If you don't remember your password, you can reset it by entering your email address and clicking the Reset Password button. You will then receive an email that contains a secure link for resetting your password
If the address matches a valid account an email will be sent to __email__ with instructions for resetting your password
Molecular and Integrative Biosciences, Faculty of Biological and Environmental Sciences, University of Helsinki, Helsinki, FinlandSchool of Biomedical Sciences, Faculty of Biological Sciences & Astbury Centre for Structural and Molecular Biology, University of Leeds, Leeds, United Kingdom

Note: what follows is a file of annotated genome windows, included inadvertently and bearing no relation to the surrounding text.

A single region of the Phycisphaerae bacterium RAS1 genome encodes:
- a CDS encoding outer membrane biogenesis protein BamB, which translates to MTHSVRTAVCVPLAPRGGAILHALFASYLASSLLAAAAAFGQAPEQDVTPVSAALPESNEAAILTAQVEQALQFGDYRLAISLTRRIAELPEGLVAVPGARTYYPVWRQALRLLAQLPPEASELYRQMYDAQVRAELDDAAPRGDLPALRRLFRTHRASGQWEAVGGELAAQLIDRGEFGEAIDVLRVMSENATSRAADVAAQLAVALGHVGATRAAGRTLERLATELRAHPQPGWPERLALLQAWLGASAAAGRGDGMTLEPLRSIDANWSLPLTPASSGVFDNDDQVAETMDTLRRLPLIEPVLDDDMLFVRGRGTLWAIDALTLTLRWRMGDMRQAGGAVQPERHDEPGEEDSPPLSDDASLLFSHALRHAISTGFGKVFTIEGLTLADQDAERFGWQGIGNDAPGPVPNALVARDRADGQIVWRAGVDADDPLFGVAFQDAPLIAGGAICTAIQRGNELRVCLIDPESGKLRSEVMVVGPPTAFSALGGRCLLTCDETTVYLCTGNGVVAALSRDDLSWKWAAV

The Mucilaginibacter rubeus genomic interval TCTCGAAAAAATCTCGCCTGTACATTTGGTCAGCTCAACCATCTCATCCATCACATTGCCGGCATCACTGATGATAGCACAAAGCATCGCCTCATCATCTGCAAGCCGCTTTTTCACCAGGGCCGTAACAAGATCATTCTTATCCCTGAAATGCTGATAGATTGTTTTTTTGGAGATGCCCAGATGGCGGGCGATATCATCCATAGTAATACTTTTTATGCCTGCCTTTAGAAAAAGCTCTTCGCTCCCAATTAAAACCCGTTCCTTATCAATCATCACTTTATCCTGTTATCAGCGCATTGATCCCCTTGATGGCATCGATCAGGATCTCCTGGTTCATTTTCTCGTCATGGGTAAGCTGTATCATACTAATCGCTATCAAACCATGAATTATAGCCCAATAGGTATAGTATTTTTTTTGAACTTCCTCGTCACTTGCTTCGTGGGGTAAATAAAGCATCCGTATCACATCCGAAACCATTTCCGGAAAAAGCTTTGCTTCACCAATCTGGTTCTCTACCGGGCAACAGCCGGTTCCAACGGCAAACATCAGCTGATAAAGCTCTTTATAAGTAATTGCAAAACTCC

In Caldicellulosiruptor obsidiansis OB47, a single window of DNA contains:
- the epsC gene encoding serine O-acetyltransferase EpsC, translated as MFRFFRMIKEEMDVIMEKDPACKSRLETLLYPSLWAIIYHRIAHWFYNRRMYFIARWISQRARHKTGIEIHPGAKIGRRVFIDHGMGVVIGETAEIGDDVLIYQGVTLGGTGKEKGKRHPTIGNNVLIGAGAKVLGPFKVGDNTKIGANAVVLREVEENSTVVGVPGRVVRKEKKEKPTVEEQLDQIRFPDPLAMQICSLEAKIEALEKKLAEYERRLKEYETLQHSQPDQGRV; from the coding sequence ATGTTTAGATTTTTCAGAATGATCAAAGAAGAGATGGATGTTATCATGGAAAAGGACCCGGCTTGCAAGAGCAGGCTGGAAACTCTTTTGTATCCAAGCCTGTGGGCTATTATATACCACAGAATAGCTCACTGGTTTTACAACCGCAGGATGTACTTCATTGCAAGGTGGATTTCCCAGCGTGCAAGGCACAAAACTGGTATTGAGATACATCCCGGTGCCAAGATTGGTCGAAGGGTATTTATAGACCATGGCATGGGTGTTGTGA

The RET receptor tyrosine kinase plays a pivotal role in cell survival, proliferation, and differentiation, and its abnormal activation leads to cancers through receptor fusions or point mutations. Mutations that disrupt the disulfide network in the extracellular domain (ECD) of RET drive multiple endocrine neoplasia type 2A (MEN2A), a hereditary syndrome associated with the development of thyroid cancers. However, structural details of how specific mutations affect RET are unclear. Here, we present the first structural insights into the ECD of the RET(C634R) mutant, the most common mutation in MEN2A. Using electron microscopy, we demonstrate that the C634R mutation causes ligand-independent dimerization of the RET ECD, revealing an unusual tail-to-tail conformation that is distinct from the ligand-induced signaling dimer of WT RET. Additionally, we show that the RETC634R ECD dimer can form complexes with at least two of the canonical RET ligands and that these complexes form very different structures than WT RET ECD upon ligand binding. In conclusion, this structural analysis of cysteine-mutant RET ECD suggests a potential key mechanism of cancer induction in MEN2A, both in the absence and presence of its native ligands, and may offer new targets for therapeutic intervention.